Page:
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(by Adam Entous and Julian E. Barnes, The Wall Street Journal, WSJ.com) WASHINGTON – The White House has authorized U.S. troops and advisers to deploy in Central Africa to help track down the leaders of the Lord’s Resistance Army [LRA] rebel force—expanding the Obama administration’s string of interventions around the world, and stepping into the center of a conflict that has alarmed human-rights groups for more than a decade. …..
But U.S. officials emphasized that American troops would serve with a limited scope and duration as part of a strictly defined training mission in Uganda, South Sudan, the Central African Republic [CAR] and the Democratic Republic of the Congo [DRC].
In a letter to Congress announcing the deployment, President Barack Obama said that up to 100 U.S. special-operations trainers and military advisers would assist African forces in their search for Joseph Kony, the fugitive head of the Lord’s Resistance Army. Mr. Kony, who is wanted by the International Criminal Court, has tormented the region since the 1990s through killings, mutilations and kidnappings.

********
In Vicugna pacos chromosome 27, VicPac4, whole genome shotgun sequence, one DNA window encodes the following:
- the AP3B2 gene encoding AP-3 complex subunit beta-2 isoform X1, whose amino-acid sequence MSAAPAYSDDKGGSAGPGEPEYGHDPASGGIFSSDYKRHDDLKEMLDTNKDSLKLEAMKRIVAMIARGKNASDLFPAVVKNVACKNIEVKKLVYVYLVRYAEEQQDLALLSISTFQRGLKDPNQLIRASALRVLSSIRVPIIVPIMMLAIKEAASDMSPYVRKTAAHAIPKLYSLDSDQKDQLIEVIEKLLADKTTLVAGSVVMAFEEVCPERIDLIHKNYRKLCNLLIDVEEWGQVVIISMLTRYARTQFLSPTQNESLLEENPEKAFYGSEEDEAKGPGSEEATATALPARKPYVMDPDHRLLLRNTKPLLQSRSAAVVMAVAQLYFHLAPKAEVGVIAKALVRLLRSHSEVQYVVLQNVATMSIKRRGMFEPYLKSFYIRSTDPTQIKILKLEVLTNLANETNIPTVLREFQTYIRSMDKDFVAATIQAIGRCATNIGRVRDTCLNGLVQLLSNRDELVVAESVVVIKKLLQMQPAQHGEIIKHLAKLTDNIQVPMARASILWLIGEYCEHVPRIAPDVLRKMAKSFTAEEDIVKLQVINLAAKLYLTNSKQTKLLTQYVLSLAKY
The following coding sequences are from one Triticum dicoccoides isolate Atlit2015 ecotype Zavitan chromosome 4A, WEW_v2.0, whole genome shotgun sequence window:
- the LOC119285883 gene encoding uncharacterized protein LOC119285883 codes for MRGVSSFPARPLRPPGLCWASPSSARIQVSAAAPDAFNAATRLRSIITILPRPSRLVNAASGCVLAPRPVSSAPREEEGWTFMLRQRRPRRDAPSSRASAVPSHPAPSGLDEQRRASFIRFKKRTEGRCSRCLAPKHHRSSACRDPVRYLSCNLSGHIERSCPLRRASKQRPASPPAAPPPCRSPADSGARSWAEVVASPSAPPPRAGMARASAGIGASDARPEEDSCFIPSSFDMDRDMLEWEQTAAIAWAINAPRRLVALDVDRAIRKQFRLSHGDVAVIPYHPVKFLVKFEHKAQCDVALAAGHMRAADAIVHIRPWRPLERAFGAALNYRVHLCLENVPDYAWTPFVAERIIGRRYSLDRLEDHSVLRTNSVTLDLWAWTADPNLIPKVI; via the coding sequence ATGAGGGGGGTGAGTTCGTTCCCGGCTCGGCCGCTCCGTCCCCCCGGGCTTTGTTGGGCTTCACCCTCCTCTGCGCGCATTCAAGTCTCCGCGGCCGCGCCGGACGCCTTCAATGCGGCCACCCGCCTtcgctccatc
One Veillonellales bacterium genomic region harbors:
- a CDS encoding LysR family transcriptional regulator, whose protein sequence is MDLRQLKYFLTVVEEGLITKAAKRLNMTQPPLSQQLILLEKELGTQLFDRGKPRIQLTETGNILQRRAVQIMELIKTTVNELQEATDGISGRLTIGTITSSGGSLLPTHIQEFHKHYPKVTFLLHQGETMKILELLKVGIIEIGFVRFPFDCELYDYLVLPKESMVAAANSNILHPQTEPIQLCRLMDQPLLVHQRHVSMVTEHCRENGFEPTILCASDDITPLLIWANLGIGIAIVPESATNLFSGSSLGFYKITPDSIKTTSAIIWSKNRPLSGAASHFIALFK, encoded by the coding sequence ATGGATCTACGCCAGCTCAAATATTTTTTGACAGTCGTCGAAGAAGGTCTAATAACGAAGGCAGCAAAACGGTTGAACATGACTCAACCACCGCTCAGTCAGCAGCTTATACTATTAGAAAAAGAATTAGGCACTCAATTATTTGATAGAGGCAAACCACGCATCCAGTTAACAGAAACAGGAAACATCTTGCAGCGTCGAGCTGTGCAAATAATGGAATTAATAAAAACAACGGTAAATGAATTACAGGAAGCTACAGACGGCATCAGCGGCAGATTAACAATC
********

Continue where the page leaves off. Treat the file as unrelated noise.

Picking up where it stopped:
“Although the U.S. forces are combat-equipped, they will only be providing information, advice, and assistance to partner nation forces, and they will not themselves engage LRA forces unless necessary for self-defense,” Mr. Obama said.
The first contingent of special-forces troops arrived earlier this week in Uganda. The rest of the force will reach the other three countries in coming weeks, pending formal approval from each government.
Although the Special Forces teams could engage in direct action if they were put under control of the Central Intelligence Agency, officials said they didn’t envision expanding the mission in that way.
The decision was welcomed by human-rights groups, who had made stopping Mr. Kony a cause for years. The U.S. effort has bipartisan support. The African Union [AU] has also decided to send a force to combat the LRA, according to a person familiar with the AU, who wouldn’t comment on the force’s size or deployment date. …..